Design is not one activity. For a designer creating a brochure, or a sign, or a Web site or whatever, there are a number of stages in the process. Starting out, the main activity is information design, a buzzword that's gaining a lot of ground, without a clearly defined meaning. This term is used primarily in the context of Web site design, but it applies to all areas of visual design. Really, it's just what the name implies: figuring out what information is to be conveyed by the Thing That Is Designed (TTID). If the TTID is a map, will it be printed? How big will it be? What area does it show? How is it oriented? What reference information (scale of miles, longitude and latitude lines, analemma, etc.) must be included? These questions are addressed before we actually get to what is commonly thought of as design.
In fact, most people think of design as the art or craft of choosing fonts, colors, illustrations, etc. to make something look attractive. In fact, that's the last bit of work to be done. Before we get to that, the questions of what information is to be imparted, and how can the visual arrangement convey or enhance the transmission of that information.
Consider different problems:
1) Design a subway map for a city.
2) Design an ad for a soft drink.
In the first case, the primary purpose of the design is to inform. People who look at the map will want to know what subways to take, where to get on and off, whether any transfers are necessary, etc. Typically, the toughest problem in such a case is legibility .... how to get so much information onto the page, and still make it understandable. If you superimpose the subway routes over a geographic map of the city, it's relatively easy to see where the stops are located relative to other landmarks. On the other hand, if you simply the subway routes to straight lines and arcs, the connections and relationships between the routes, and the sequences of stops on each route, are easier to read. That's a design trade-off.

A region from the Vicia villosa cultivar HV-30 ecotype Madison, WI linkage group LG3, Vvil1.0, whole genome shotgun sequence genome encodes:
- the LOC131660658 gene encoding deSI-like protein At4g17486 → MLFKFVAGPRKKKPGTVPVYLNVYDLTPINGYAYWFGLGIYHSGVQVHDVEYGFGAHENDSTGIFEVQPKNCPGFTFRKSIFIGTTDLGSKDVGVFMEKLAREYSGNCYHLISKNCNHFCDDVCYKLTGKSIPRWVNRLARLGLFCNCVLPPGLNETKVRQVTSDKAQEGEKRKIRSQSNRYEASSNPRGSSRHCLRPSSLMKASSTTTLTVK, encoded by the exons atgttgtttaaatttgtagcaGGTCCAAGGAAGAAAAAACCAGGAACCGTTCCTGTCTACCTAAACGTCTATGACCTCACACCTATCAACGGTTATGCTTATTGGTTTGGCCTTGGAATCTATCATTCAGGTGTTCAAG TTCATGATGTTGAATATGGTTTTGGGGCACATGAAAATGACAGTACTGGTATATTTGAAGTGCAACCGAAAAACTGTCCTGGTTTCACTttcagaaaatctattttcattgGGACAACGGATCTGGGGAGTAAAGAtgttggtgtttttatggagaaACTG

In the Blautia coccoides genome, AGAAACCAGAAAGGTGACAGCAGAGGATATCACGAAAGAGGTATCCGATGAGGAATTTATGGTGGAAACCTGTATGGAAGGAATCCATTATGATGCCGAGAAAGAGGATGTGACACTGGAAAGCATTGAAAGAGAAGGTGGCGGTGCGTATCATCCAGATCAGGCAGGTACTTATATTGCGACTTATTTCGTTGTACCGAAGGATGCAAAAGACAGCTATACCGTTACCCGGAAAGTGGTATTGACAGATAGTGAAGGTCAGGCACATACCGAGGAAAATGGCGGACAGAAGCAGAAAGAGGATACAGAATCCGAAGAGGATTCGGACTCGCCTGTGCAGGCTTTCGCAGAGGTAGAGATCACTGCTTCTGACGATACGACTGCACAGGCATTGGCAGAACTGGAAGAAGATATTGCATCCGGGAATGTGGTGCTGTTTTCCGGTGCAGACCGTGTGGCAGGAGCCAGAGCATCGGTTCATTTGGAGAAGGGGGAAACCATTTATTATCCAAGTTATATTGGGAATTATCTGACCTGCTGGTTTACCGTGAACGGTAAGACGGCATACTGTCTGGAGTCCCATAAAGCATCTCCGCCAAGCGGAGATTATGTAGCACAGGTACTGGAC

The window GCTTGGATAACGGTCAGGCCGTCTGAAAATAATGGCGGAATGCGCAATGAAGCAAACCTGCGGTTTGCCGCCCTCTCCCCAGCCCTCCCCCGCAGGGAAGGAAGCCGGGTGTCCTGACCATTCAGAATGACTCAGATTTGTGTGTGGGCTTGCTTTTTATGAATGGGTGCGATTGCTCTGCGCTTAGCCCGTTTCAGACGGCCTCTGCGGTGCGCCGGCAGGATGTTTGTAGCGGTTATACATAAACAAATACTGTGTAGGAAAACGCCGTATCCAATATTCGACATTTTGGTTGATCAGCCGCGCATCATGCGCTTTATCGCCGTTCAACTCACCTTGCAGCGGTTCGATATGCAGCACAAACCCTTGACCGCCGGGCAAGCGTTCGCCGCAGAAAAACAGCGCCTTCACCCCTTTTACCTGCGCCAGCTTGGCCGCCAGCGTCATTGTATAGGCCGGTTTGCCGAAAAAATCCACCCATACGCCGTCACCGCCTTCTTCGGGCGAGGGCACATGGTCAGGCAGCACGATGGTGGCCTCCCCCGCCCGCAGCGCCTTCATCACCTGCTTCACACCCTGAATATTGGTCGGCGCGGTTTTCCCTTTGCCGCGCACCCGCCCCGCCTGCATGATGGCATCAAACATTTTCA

In the soft drink ad, on the other hand, the design is much more about persuasion than information. You could simply create a poster with the drink's ingredients and nutritional information, but unless there was something really unique and sensational about these, it would probably not be a big seller. You'll probably end up with something that uses photographs of people living the wonderful, exuberant lifestyle that only drinkers of this beverage can enjoy. If you're also designing the packaging for the soft drink, you'll want to make sure that is harmonious with the advertising, in that both send a consistent message about the product.
Oops. I'm out of time. More later.